— Nancy Hoffman

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Mums the Word Even in Drought

Hilda Chaney’s new for-sale sign advertises her hours as dawn to dusk, but the Lothian flower farmer doesn’t expect to need to work so long.

“I won’t have to worry about that this year,” says Chaney, who made her first sale of the season on September 12, her 79th birthday. Only about 500 of the 1,500 baby chrysanthemums she planted May 6 will be fit for sale.

photo by M.L. Faunce
Since 1989, Hilda Chaney has sold the mums she’s grown on her former tobacco fields.
Drought is the reason, “the worst I’ve ever seen,” says Chaney. “We got rain on May 10, then not a drop until mid-August.”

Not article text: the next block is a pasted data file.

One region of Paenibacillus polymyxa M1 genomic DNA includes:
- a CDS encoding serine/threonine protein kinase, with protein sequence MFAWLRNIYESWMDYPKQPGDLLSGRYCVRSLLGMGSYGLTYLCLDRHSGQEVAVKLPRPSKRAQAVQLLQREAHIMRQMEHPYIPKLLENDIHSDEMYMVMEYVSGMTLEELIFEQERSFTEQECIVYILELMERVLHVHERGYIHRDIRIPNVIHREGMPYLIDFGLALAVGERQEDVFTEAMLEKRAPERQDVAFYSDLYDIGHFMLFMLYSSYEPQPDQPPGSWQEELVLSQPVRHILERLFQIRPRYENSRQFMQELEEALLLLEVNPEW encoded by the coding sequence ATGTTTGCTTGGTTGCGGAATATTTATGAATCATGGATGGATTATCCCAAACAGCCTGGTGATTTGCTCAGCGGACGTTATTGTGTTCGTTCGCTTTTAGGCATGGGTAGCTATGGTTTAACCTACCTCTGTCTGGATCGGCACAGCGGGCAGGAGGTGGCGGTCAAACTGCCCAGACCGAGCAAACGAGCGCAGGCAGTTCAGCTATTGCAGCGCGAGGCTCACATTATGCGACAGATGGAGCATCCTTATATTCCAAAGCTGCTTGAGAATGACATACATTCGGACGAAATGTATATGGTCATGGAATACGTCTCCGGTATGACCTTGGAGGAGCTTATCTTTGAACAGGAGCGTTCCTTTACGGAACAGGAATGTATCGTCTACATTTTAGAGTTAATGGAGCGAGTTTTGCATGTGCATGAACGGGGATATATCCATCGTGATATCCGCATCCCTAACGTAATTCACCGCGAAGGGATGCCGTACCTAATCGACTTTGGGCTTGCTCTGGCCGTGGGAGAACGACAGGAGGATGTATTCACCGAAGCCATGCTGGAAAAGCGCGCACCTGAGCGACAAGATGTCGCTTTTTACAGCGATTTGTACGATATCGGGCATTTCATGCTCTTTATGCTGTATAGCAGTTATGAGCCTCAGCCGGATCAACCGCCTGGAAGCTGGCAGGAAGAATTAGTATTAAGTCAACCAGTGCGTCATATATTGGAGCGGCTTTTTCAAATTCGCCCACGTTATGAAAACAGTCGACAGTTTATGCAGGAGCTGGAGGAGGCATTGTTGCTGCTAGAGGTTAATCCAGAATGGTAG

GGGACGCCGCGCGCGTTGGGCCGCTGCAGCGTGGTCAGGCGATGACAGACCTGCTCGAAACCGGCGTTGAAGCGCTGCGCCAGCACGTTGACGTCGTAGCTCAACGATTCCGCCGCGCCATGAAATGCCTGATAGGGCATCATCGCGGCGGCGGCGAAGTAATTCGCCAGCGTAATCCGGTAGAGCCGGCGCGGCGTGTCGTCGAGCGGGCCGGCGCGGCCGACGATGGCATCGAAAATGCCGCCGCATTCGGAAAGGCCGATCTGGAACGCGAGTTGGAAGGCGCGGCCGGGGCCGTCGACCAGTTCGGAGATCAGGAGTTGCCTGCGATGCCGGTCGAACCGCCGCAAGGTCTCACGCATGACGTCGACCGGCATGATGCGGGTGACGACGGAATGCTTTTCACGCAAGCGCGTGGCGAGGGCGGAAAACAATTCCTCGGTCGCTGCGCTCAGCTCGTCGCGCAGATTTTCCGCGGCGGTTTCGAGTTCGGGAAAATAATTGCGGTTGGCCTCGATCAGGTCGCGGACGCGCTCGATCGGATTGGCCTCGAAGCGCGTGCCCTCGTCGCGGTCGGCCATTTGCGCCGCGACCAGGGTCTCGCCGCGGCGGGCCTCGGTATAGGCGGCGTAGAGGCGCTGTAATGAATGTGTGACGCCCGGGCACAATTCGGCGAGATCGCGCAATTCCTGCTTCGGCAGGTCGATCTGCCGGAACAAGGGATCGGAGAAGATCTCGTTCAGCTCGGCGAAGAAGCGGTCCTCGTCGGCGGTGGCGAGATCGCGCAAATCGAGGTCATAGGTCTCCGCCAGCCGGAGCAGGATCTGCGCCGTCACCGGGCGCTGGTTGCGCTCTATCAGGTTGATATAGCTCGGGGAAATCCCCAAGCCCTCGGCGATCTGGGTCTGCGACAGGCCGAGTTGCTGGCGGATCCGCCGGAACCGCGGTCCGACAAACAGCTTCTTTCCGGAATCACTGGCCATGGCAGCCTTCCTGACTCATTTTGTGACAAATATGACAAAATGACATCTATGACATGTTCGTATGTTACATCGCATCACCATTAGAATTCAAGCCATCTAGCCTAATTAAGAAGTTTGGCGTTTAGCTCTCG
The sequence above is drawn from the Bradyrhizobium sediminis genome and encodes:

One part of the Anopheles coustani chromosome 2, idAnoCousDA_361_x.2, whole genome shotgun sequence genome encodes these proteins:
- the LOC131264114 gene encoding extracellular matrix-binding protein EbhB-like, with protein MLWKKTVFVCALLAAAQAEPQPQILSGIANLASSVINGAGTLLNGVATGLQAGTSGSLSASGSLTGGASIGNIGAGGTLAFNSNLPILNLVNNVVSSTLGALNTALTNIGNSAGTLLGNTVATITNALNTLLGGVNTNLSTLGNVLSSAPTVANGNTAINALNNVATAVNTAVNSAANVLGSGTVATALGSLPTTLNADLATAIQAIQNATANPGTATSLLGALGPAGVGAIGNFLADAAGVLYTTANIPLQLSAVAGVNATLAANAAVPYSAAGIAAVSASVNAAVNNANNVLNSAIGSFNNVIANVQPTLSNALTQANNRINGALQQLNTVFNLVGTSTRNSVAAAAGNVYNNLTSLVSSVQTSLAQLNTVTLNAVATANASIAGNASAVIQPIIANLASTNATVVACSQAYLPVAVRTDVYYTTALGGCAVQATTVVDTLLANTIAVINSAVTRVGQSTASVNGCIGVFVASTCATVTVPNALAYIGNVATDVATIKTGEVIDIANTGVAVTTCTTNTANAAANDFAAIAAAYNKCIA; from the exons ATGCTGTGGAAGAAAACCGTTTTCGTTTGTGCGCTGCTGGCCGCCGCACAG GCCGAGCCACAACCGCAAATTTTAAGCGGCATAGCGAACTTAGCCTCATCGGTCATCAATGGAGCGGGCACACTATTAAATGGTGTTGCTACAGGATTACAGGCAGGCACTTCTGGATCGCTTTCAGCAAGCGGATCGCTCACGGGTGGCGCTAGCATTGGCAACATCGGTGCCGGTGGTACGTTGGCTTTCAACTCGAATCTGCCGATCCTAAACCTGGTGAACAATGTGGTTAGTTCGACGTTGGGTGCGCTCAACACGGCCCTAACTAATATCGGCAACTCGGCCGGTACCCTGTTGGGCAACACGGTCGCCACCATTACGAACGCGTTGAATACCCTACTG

Through wet and dry, for 12 years Chaney has planted mums in a little patch hard by the house and fields fronting Route 258 that she and her husband bought in 1960. The daughter of a tobacco farmer in Largo, Chaney became a tobacco wife.
She wasn’t the first in this old tobacco country to plant mums. But in 1989, the last year of their tobacco income, Chaney’s test run of 500 mum plants sold out on the first weekend. After James Chaney died in 1993, the mum crop has paid the property taxes, which have more than doubled over those years.

The mums — which come to Chaney as mere shoots from Ball Seed Co. of Ohio — go in the same way tobacco did. “We set the plants using the old tobacco planter, two of us sitting side by side setting the plants in the machine by hand,” she explains.

Like tobacco, mums take lots of hand work.

Son Jim and daughter-in-law Barbara pitch in on Mother’s Day and the Fourth of July to “pinch the plants back” to encourage growth. “We hit them hard, using scissors to shear and shape the plant to a round mound,” Chaney explains.